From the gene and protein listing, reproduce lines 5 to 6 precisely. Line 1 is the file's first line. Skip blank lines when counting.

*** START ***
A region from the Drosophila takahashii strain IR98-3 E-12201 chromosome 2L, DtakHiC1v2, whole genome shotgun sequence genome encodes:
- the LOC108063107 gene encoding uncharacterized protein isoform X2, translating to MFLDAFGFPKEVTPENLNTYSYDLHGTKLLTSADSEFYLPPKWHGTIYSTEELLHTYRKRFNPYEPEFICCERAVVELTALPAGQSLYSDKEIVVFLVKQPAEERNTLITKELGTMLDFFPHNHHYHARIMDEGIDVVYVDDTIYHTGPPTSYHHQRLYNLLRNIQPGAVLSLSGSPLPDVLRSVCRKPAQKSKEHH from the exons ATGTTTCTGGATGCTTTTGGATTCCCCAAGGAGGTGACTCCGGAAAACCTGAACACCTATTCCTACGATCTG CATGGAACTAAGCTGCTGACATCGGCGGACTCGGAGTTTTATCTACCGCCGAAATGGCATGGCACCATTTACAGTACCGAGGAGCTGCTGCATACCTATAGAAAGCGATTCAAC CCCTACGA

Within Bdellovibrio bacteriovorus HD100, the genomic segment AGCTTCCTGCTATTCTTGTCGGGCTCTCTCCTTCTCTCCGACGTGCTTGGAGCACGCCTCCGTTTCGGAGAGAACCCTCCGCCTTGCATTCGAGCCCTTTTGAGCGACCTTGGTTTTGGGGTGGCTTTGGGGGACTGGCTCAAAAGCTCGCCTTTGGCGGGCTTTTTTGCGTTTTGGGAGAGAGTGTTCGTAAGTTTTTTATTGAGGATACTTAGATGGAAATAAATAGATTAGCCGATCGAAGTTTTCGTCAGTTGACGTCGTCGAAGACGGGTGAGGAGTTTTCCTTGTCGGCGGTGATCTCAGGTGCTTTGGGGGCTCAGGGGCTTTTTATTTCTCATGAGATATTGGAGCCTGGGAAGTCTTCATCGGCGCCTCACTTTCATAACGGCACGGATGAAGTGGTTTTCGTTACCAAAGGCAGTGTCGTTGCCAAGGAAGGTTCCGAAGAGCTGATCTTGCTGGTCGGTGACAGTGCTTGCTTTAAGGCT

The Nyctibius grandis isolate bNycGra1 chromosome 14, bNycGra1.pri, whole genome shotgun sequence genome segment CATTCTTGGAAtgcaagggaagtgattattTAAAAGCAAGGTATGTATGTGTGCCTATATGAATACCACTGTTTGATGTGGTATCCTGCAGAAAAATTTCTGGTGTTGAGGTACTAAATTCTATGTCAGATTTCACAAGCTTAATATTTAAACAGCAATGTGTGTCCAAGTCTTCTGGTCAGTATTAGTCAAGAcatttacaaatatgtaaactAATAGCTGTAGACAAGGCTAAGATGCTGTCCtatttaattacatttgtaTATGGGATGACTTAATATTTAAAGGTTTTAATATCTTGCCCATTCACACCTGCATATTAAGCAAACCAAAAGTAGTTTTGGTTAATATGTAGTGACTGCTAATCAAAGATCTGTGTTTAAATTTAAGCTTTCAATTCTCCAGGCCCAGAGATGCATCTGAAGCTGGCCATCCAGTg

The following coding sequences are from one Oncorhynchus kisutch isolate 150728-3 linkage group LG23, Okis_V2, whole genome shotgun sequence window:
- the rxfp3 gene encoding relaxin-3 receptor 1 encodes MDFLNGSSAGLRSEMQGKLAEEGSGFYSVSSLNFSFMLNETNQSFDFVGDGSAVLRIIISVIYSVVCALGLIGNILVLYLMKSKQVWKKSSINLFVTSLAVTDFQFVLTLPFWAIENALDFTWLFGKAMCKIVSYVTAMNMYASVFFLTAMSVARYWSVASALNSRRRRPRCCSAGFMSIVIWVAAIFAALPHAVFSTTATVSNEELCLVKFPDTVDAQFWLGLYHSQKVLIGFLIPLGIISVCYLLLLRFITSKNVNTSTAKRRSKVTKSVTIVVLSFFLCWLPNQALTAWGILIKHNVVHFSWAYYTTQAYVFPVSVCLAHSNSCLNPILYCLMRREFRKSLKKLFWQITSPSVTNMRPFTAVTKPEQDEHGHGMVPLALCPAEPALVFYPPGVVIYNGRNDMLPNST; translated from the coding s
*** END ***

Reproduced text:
The following coding sequences are from one Oncorhynchus kisutch isolate 150728-3 linkage group LG23, Okis_V2, whole genome shotgun sequence window:
- the rxfp3 gene encoding relaxin-3 receptor 1 encodes MDFLNGSSAGLRSEMQGKLAEEGSGFYSVSSLNFSFMLNETNQSFDFVGDGSAVLRIIISVIYSVVCALGLIGNILVLYLMKSKQVWKKSSINLFVTSLAVTDFQFVLTLPFWAIENALDFTWLFGKAMCKIVSYVTAMNMYASVFFLTAMSVARYWSVASALNSRRRRPRCCSAGFMSIVIWVAAIFAALPHAVFSTTATVSNEELCLVKFPDTVDAQFWLGLYHSQKVLIGFLIPLGIISVCYLLLLRFITSKNVNTSTAKRRSKVTKSVTIVVLSFFLCWLPNQALTAWGILIKHNVVHFSWAYYTTQAYVFPVSVCLAHSNSCLNPILYCLMRREFRKSLKKLFWQITSPSVTNMRPFTAVTKPEQDEHGHGMVPLALCPAEPALVFYPPGVVIYNGRNDMLPNST; translated from the coding s